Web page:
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Arts & Culture

Will alternative art return to Blue Star?

Photo: Photos by Justin Parr, License: N/A

Photos by Justin Parr

View of new walkways and greenery at Blue Star Arts Complex

Photo: , License: N/A

Halcyon’s outdoor patio

Two weekends ago, it almost seemed like First Friday was back at the Blue Star Arts Complex. For months, foot traffic at the Complex, which relied on First Thursday and Friday art openings, suffered as its main entrance was all but impossible to access due to construction on South Alamo Street. Another construction project, this one rehabilitating the Complex itself, caused the displacement of several art spaces, diminishing the allure for serious art hounds. When Alamo Street’s blockades are finally removed for good, and Blue Star’s makeover is complete, will the art focus that helped launch First Friday, and cement Blue Star as a San Antonio landmark, return with the crowds? The jury’s still out.

Though the Department of Public Works estimates that the massive Alamo Street project to widen sidewalks and install sewer lines may take until the end of 2014 to complete, Blue Star’s revamping, which started last May, has reached a turning point. Two walkways linking the three long buildings in the Complex are now complete, and there seemed to be an uptick in the amount of people milling about last First Friday. Patrons packed Bar 1919, Blue Star Brewing Co., and Joe Blue’s bar, while Stella Public House, sister restaurant to newly opened Halcyon, hosted a private party — a dry run for the pizza spot’s soft opening last weekend. Galleries, though, are still fewer and further between than they had been just last year.

As of last week, Jump-Start Performance Company received notice that their lease will not be extended. The Overtime Theater already relocated, faced with losing half their area in the new build-out. Blue Star Contemporary Art Museum, UTSA Satellite Space, and a few resident photographers and painters still mount shows, but Stone Metal Press closed. Joan Grona Gallery, a professional operation representing local and Texas artists, shut its doors last April when Grona segued to working as an on-call art consultant. Three well-known alternative art spaces dear to the San Antonio arts community — cactus bra SPACE (the oldest continually operating artist-run space in the city), Three Walls Gallery, and Stella Haus Art Space — had to vacate their premises for the construction to begin. Though promised new locations once the dust settled, new leases have yet to be finalized.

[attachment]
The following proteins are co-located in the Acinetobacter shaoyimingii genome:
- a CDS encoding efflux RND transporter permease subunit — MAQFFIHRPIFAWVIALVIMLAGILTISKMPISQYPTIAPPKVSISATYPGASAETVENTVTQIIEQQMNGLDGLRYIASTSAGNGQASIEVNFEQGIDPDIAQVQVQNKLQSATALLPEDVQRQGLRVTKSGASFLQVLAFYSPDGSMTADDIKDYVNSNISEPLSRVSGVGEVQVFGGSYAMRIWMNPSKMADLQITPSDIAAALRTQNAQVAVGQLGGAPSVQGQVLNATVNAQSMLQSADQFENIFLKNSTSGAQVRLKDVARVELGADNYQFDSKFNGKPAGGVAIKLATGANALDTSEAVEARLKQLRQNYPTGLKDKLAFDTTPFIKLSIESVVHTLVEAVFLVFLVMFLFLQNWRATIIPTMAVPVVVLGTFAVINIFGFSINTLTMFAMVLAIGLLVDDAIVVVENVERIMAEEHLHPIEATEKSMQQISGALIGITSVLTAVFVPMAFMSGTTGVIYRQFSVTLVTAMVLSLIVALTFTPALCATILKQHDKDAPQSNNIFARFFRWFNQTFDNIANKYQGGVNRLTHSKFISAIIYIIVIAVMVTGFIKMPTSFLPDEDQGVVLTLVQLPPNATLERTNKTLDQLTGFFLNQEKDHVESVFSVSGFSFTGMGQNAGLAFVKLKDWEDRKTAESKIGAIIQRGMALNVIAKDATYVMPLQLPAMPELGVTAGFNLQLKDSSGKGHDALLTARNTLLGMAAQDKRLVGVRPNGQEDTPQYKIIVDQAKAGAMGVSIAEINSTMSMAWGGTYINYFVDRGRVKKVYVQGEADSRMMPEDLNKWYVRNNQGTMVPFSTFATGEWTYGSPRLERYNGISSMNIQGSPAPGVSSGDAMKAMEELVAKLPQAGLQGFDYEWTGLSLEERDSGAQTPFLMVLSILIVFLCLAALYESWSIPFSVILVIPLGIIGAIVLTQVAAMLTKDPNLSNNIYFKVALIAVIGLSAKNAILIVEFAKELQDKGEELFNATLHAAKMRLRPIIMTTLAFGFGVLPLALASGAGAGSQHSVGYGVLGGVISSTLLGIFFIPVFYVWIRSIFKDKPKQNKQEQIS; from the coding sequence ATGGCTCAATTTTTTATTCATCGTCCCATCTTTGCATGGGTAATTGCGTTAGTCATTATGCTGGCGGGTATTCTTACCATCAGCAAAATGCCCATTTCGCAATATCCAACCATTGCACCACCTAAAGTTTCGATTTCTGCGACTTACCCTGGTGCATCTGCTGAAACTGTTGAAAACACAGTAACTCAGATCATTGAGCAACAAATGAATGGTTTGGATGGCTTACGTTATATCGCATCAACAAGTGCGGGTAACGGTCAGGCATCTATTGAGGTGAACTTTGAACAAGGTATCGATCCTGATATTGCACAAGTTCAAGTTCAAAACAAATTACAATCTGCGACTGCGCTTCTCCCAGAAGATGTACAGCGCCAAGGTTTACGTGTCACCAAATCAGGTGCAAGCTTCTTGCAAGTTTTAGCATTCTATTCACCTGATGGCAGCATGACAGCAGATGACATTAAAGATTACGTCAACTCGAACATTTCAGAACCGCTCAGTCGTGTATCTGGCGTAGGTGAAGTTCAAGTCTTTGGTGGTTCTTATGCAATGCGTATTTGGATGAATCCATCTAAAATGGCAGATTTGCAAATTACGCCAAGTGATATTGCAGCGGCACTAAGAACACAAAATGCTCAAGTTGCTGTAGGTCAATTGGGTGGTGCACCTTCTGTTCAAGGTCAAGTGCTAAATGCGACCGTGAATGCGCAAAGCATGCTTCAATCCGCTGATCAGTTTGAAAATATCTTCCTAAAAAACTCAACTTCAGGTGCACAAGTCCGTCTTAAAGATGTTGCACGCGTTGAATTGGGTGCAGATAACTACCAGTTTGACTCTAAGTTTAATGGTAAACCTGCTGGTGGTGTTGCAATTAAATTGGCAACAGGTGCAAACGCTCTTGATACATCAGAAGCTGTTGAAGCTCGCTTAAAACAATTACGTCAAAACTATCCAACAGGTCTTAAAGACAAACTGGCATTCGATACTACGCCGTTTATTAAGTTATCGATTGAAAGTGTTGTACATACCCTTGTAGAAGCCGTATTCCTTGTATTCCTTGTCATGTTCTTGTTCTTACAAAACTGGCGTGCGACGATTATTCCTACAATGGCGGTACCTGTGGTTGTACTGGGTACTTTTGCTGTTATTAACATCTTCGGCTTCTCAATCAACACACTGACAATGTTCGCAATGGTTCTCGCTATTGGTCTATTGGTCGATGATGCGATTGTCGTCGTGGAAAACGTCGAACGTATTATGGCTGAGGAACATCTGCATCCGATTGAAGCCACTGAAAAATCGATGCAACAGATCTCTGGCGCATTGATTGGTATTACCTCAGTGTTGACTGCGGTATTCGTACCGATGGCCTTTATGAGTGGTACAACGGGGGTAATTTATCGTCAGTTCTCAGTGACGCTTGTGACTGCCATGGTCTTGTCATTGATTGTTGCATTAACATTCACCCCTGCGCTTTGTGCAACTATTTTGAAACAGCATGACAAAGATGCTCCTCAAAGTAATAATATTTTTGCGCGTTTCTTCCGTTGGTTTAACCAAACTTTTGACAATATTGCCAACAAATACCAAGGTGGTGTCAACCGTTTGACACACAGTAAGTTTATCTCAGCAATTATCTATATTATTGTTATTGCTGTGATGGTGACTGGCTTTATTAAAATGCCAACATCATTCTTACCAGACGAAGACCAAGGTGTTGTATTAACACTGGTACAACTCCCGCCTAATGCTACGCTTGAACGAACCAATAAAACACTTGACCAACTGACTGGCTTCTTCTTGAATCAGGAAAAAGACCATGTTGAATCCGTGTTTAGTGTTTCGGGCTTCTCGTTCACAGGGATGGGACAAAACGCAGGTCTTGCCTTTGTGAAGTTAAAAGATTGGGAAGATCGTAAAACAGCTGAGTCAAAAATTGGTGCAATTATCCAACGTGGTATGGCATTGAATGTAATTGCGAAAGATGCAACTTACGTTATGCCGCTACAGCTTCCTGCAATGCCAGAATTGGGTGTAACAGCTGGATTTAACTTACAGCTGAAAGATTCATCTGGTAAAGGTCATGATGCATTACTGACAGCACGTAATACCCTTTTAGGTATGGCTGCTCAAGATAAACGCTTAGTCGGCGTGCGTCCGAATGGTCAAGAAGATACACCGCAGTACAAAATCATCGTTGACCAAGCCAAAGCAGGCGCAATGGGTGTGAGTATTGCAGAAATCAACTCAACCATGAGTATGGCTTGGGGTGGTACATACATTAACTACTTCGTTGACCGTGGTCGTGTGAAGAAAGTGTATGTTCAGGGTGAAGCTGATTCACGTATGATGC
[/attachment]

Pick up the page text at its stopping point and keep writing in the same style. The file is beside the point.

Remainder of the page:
With the Complex’s first anchor tenant, Blue Star Contemporary Art Museum, long-standing Blue Star Brewing Co., and the Complex itself sharing near-identical names, there has long been confusion whether the project that began with a renegade art show 28 years ago would find its final allegiance with art or more prosaic commerce.


In the beginning — 1985 — the dreams were big, when developers Hap Veltman and Bernard Lifshutz partnered to buy a plot of out-of-date warehouses on the west bank of the San Antonio River in the King William neighborhood in Southtown. Veltman, who had a special affinity for the river, had pioneered restorations of historic buildings downtown, and saw possibilities for bringing back the old district in Southtown, too. A year later, when the curator of contemporary art at San Antonio Museum of Art lost his job, a planned exhibition of local art was cancelled, but the artists simply relocated.

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